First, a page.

Russia Says It Has Foiled A Ukrainian Drone Attack On The Kremlin


Drone attack on Kremlin
A screenshot of the clip that has started circulating online showing one of the drones being shot down by the Russian air defense.

According to Russia, Kiev on Wednesday night launched a drone attack on the Kremlin to kill President Vladimir Putin.

A night attack with two drones against Vladimir Putin’s residence in the Kremlin was foiled last night. According to Moscow it was a “Ukrainian terrorist attack on the life of the Russian president, who remained unharmed”. The official statement says that the two unmanned aircraft were destroyed by use of air defense systems, but some fragments would have fallen within the territory of the presidential complex, causing no injuries.

“Tonight, the Kyiv regime made an attempt to strike with unmanned aerial vehicles on the Kremlin residence of the President of the Russian Federation,” says the release. “Two unmanned aerial vehicles were aimed at the Kremlin. As a result of timely actions taken by the military and special services with the use of radar warfare systems, the vehicles were put out of action. As a result of their fall and the scattering of fragments on the territory of the Kremlin, there were no victims or material damage.”

“We regard these actions as a planned terrorist act and an attempt on the President, carried out on the eve of Victory Day, the May 9th Parade, at which the presence of foreign guests is also planned. As a result of this terrorist act, the President was not injured. The schedule of its work has not changed, it continues as usual.”

The statement ends with a threat of a retaliatory attack: “The Russian side reserves the right to take retaliatory measures where and when it sees fit.”

Some clips and circulated on Telegram channels supposedly show the attack and white smoke rising from beyond the Kremlin walls after the impact.

At the moment Kyiv has not taken responsibility for the attack, however, if confirmed, the attempted air strike once again proves that drones (of both sides) have become some of the most (if not the most) important assets in the war in Ukraine: they are used to carry out reconnaissance and coordinate air strikes and they can also carry out long range attack missions. The smaller Kamizake drones are very difficult to counter also because they are difficult to identify on radars and for this reason they pose a significant threat to air defense systems, especially when used in swarms (large numbers).

Ukraine has made extensive use of several smaller armed UCAVs (Unmanned Combat Aerial Vehicles), with the Bayraktar TB2 medium altitude long endurance (MALE) unmanned combat aerial vehicle (UCAV) of the Ukrainian forces emerging as the real star of the air war, inflicting Russian forces heavy losses, some of those caught on tape and circulated online.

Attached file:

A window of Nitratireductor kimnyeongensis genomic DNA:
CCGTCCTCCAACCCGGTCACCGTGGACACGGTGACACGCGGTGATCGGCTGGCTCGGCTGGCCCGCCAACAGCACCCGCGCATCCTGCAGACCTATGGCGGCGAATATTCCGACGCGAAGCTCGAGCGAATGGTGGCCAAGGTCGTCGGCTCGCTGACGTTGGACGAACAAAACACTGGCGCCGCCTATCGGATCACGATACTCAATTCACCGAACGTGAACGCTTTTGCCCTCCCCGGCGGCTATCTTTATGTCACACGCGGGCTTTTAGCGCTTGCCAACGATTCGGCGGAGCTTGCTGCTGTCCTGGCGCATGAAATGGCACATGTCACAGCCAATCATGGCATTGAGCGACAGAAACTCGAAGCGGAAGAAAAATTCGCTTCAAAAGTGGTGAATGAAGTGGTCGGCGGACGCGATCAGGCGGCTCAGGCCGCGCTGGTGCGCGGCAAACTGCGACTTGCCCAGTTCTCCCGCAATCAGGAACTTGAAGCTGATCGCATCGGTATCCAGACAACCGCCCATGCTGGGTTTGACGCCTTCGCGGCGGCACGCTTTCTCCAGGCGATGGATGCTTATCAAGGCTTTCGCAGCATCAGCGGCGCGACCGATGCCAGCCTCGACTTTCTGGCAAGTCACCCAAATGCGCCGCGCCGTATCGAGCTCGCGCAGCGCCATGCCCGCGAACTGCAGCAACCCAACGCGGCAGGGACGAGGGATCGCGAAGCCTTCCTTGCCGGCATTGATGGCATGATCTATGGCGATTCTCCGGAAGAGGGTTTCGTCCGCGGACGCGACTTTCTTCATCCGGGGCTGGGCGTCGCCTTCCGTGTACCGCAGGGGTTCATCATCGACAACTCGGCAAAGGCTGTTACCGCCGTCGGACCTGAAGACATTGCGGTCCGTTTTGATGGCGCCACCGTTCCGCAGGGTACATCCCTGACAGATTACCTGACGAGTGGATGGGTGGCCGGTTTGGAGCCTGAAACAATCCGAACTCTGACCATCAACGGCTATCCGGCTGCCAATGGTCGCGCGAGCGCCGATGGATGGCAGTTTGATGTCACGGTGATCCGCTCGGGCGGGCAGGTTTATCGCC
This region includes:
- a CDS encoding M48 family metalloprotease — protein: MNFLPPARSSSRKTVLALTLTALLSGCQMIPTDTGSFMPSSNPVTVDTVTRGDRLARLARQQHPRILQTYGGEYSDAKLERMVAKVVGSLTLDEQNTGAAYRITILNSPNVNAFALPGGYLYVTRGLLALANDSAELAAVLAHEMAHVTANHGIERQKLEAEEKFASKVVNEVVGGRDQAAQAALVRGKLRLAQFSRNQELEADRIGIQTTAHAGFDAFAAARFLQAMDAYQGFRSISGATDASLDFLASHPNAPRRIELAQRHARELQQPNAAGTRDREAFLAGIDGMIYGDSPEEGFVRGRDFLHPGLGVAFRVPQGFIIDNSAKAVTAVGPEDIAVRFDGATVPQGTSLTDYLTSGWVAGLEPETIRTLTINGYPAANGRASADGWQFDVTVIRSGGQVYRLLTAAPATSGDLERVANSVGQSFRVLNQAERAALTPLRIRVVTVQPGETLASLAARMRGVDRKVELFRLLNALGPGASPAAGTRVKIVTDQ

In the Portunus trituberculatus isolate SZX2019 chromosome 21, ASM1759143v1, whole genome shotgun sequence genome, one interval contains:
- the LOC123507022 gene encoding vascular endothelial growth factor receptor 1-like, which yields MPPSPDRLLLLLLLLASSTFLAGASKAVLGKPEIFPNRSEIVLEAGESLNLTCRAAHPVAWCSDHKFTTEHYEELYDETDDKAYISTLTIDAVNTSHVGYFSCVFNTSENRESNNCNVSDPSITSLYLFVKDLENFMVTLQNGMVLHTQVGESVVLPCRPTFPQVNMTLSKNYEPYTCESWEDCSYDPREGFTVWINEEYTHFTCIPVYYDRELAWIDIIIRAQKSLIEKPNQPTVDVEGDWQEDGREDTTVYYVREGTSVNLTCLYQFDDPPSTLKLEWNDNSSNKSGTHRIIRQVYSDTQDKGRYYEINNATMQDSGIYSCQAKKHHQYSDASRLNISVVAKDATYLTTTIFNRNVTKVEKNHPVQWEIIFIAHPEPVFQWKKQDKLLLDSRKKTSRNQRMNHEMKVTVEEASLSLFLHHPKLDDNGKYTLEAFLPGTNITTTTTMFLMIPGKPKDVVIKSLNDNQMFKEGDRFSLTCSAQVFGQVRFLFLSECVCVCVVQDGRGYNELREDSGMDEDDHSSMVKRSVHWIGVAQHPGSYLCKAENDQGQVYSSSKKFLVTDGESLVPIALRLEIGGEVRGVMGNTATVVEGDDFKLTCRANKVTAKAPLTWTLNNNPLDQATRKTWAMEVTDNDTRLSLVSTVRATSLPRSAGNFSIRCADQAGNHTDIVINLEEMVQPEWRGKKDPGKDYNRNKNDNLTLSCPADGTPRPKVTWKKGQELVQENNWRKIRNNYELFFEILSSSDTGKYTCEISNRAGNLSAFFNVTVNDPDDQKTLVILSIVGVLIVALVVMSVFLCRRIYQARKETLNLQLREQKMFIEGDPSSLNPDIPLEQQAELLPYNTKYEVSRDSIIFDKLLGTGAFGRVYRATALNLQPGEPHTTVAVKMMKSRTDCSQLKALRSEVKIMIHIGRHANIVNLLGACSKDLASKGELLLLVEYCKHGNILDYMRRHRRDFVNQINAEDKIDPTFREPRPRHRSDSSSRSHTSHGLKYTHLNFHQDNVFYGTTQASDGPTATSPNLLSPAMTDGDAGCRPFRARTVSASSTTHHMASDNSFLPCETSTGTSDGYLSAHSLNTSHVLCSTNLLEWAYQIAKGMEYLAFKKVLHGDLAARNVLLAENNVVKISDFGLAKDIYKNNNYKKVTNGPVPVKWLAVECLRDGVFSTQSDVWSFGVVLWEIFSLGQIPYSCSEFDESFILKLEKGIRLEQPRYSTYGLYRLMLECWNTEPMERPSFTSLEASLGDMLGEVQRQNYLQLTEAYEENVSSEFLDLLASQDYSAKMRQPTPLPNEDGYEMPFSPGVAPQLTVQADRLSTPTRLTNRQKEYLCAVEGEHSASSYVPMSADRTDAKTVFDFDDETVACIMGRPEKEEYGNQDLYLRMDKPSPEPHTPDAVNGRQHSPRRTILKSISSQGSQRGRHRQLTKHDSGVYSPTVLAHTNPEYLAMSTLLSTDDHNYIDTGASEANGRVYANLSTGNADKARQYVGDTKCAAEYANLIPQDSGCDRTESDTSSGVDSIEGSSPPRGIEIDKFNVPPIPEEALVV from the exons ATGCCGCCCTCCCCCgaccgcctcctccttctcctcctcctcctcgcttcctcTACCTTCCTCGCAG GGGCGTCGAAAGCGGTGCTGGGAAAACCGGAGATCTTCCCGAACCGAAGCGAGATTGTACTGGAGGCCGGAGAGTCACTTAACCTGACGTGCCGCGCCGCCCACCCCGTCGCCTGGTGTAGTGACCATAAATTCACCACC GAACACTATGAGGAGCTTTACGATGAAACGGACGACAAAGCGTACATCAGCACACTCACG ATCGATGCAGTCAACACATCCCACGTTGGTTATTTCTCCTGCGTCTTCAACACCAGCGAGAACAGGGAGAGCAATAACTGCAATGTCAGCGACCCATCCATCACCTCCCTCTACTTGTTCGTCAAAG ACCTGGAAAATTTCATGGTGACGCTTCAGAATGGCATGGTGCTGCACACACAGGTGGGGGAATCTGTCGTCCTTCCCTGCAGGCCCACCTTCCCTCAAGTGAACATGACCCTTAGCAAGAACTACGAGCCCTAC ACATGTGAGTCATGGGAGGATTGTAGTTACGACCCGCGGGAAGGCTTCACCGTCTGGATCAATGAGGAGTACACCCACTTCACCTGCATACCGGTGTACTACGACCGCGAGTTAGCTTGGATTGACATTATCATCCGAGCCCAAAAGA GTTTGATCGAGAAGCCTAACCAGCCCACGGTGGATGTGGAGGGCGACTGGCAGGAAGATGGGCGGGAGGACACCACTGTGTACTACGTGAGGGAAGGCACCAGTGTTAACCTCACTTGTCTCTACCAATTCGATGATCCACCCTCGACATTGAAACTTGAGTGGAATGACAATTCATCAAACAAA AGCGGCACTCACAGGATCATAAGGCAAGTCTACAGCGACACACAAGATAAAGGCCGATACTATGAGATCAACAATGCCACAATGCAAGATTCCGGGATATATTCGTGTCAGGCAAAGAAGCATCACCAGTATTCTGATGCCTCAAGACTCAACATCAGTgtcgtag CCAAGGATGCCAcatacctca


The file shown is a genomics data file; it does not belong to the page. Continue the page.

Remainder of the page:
Earlier this year, Ukroboronprom, Ukraine’s main defense company, said it had completed several stages of testing a long-range drone, with a range of more than 1,000 kilometers and a payload of up to 75 kilograms. Still, Ukraine proved to be already able to launch long-range attacks in 2022, as proved by the attacks on Engels air base, located about 600 km northeast of the Ukrainian border. Those attacks are believed to have been carried out by modified Tupolev Tu-141 Strizh drones.

As explained in a previous story, the Tu-141, is a Soviet reconnaissance drone that historically served with the Soviet Red Army during the late 1970s and 1980s, before being retired in the early 1990s. In 2014, Ukraine “resurrected” the drone after the invasion of Crimea, since large stocks of it remained in its territory following the fall of the Soviet Union.

According to AviationWeek, Tu-141 has a range of 1,000 km along a preprogrammed route, with several turning points and altitude changes, overcoming air defenses at low altitude, from 50 m (165 ft.), at a speed of 1,100 kph (685 mph). “To convert the reconnaissance UAS into a cruise missile, the Ukrainians would have had to replace the guidance system. The missile is likely guided by inertial navigation, perhaps with updates via satellite navigation. This is the simplest variant. They likely also installed a warhead in place of reconnaissance equipment. The Tu-141 weighs 5,370 kg (12,000 lb.), which makes it possible to estimate the weight of the combat load as 500-1,000 kg.”

We don’t know what kind of UAV was used in the Kremlin attack but for sure Ukraine has already shown it can launch long range strikes using drones.

David Cenciotti is a journalist based in Rome, Italy. He is the Founder and Editor of “The Aviationist”, one of the world’s most famous and read military aviation blogs. Since 1996, he has written for major worldwide magazines, including Air Forces Monthly, Combat Aircraft, and many others, covering aviation, defense, war, industry, intelligence, crime and cyberwar. He has reported from the U.S., Europe, Australia and Syria, and flown several combat planes with different air forces. He is a former 2nd Lt. of the Italian Air Force, a private pilot and a graduate in Computer Engineering. He has written five books and contributed to many more ones.


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